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Areal Convergence in Eastern Central European Languages and Beyond

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Edited By Luka Szucsich, Agnes Kim and Uliana Yazhinova

This book assembles contributions dealing with language contact and areal linguistics. The goal of the book is to investigate linguistic convergence in Europe with a strong focus on the languages of Eastern Central Europe which show many remarkable similarities. The focus is put on a methodical and empirical component in the investigation of two or more languages in the context of possible language contact phenomena. Languages of Eastern Central Europe and adjacent parts of Europe use a considerable amount of common vocabulary due to the transfer of loanwords during a long period of cultural contact. But they also share several grammatical features—phonological, morphological and syntactic ones. This book tackles lexical and grammatical phenomena in language contact situations. The authors take up diachronic, synchronic and language acquisitional perspectives, and discuss methodological problems for the field.

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Variation in Case Government of the Equivalent for the Cognitive Verb to Forget in German in Austria and Czech

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Abstract: This paper investigates the areal variation in case government of the German verb vergessen ‘to forget’ in written standard registers: While the German standard language exclusively recognises constructions with vergessen and a direct argument in accusative, the Austrian standard German accepts constructions with a prepositional argument including the preposition auf ‘on’, too. Already since the 19th century scholars have pointed out a similar grammatical variation in case government for the Czech equivalent zapomínat/zapomenout ‘to forget’, considering the situation in Austrian German to reflect Czech influence. Thus, this paper is a first step in the assessment of the plausibility of the language contact explanation for the respective phenomenon.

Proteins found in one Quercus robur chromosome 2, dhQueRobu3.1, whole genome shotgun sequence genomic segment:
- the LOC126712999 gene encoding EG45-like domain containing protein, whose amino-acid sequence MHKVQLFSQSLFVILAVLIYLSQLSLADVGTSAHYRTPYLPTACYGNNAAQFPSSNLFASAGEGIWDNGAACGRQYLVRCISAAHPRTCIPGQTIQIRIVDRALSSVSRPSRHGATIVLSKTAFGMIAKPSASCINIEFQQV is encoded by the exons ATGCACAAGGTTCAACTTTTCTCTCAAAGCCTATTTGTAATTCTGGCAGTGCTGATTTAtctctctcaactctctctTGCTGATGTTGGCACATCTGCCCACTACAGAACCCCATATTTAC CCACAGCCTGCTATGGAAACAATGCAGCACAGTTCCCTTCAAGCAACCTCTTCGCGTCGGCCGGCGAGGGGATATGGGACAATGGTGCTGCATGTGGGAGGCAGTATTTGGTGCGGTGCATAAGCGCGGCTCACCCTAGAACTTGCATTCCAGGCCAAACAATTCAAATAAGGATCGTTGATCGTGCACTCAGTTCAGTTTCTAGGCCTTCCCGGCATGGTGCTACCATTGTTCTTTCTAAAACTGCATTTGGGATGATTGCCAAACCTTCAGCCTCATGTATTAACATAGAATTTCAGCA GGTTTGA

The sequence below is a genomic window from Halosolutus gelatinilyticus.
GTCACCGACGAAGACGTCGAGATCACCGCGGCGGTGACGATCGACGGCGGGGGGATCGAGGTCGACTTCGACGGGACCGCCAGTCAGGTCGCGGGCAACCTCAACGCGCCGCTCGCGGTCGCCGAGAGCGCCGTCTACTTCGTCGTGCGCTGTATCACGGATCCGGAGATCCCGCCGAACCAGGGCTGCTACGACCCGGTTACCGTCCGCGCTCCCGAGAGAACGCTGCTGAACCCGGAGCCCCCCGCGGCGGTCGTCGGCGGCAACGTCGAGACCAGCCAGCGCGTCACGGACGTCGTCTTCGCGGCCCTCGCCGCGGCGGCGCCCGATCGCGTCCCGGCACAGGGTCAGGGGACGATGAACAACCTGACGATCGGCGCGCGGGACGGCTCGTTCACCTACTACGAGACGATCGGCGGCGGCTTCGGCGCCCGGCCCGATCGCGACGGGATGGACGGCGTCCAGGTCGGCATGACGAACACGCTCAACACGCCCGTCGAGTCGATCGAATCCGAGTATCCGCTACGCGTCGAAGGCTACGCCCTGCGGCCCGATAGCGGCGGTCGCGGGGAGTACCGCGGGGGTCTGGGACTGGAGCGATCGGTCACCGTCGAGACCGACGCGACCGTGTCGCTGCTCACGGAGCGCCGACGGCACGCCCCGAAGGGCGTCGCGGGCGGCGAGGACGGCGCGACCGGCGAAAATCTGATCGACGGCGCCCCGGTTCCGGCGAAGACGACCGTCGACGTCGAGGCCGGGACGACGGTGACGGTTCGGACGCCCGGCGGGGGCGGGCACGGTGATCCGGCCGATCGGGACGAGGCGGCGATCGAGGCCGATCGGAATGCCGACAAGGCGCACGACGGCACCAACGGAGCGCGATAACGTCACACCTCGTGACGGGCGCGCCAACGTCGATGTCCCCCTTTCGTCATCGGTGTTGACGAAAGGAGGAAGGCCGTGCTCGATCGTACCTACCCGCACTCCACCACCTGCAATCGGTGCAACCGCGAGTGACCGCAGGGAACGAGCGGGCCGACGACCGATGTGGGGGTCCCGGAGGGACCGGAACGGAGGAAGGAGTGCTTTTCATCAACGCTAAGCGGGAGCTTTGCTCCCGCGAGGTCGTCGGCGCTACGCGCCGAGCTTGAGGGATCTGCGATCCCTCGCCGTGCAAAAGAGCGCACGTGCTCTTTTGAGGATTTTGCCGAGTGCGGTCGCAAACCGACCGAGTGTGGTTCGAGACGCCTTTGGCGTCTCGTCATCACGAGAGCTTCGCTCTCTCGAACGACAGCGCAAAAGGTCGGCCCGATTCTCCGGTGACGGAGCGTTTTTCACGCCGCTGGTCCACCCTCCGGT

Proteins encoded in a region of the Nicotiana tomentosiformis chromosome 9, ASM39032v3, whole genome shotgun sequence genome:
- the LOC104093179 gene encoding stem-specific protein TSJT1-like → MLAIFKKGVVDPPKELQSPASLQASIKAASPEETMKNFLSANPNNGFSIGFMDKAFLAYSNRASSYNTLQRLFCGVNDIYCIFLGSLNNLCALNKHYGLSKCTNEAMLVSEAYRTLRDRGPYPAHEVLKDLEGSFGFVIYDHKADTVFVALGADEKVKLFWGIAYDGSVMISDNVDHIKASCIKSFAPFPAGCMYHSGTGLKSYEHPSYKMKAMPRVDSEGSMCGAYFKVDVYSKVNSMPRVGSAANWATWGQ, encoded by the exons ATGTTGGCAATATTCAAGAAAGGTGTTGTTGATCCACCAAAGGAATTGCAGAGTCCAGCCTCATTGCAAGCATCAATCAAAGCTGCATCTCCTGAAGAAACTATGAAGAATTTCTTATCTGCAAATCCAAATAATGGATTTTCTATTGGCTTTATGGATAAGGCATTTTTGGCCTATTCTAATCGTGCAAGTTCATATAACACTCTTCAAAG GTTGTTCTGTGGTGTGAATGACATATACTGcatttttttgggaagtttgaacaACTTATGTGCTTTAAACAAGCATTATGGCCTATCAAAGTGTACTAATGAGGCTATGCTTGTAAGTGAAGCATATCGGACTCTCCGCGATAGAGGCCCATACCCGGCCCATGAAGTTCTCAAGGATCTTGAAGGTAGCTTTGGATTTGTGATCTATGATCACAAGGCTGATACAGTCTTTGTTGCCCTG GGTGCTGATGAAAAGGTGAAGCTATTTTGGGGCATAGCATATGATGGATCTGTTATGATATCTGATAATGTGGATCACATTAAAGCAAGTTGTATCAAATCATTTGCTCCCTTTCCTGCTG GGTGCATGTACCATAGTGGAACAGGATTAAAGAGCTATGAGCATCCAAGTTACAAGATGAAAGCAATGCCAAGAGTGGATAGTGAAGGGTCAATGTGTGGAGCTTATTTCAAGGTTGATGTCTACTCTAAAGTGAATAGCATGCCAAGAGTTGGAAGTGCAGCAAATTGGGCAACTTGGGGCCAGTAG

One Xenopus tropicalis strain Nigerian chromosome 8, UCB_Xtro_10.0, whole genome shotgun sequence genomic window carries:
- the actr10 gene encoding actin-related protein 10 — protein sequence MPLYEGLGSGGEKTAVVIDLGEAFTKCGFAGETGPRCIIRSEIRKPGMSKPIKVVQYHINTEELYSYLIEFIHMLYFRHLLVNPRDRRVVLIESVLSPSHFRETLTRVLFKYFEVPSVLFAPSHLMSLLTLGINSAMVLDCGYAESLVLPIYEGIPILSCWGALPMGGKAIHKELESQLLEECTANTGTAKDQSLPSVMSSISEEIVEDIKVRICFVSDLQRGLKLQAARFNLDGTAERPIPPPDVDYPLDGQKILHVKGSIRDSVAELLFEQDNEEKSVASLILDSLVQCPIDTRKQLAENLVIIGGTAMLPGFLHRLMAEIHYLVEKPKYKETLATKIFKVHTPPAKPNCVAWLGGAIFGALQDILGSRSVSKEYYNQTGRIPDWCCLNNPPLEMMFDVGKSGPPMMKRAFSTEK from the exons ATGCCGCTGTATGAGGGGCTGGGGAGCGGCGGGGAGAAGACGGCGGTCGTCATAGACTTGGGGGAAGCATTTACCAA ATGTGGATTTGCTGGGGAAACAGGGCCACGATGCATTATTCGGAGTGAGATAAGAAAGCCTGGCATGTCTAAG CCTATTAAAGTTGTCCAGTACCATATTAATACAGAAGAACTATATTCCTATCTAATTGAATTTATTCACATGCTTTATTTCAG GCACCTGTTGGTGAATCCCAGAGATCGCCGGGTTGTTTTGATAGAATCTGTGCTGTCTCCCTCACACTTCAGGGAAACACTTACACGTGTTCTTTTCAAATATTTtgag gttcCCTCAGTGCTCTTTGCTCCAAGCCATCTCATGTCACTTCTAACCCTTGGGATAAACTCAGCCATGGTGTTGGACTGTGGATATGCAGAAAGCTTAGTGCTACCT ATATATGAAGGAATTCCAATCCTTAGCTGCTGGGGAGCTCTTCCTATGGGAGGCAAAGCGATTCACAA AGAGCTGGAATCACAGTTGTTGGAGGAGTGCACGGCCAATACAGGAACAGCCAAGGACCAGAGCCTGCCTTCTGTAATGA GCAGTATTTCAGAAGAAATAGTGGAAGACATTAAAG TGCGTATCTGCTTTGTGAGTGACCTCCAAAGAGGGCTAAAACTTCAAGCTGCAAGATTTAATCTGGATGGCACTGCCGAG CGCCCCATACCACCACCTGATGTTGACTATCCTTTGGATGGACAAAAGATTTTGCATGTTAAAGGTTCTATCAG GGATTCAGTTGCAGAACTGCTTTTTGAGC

The paper employs corpus linguistic methods to first test the hypothesis that the construction with the prepositional argument is typical for German in Austria. Using contemporary German corpora composed of journalistic texts from Austria, Germany, Switzerland and Liechtenstein, it demonstrates that the construction with the preposition auf ‘on’ occurs considerably more frequently in Austrian texts. Second, the paper evaluates, whether the situation in German in Austria can be attributed to historical language contact. For that purpose, it determines the relations between the two variants of case government and the meaning of the verb in a particular sentence in German in Austria and Czech contrastively.

The analysis of corpora of contemporary journalistic texts from Austria and the Czech Republic shows that the constructions with the prepositional object occur considerably more often with a specific meaning of...

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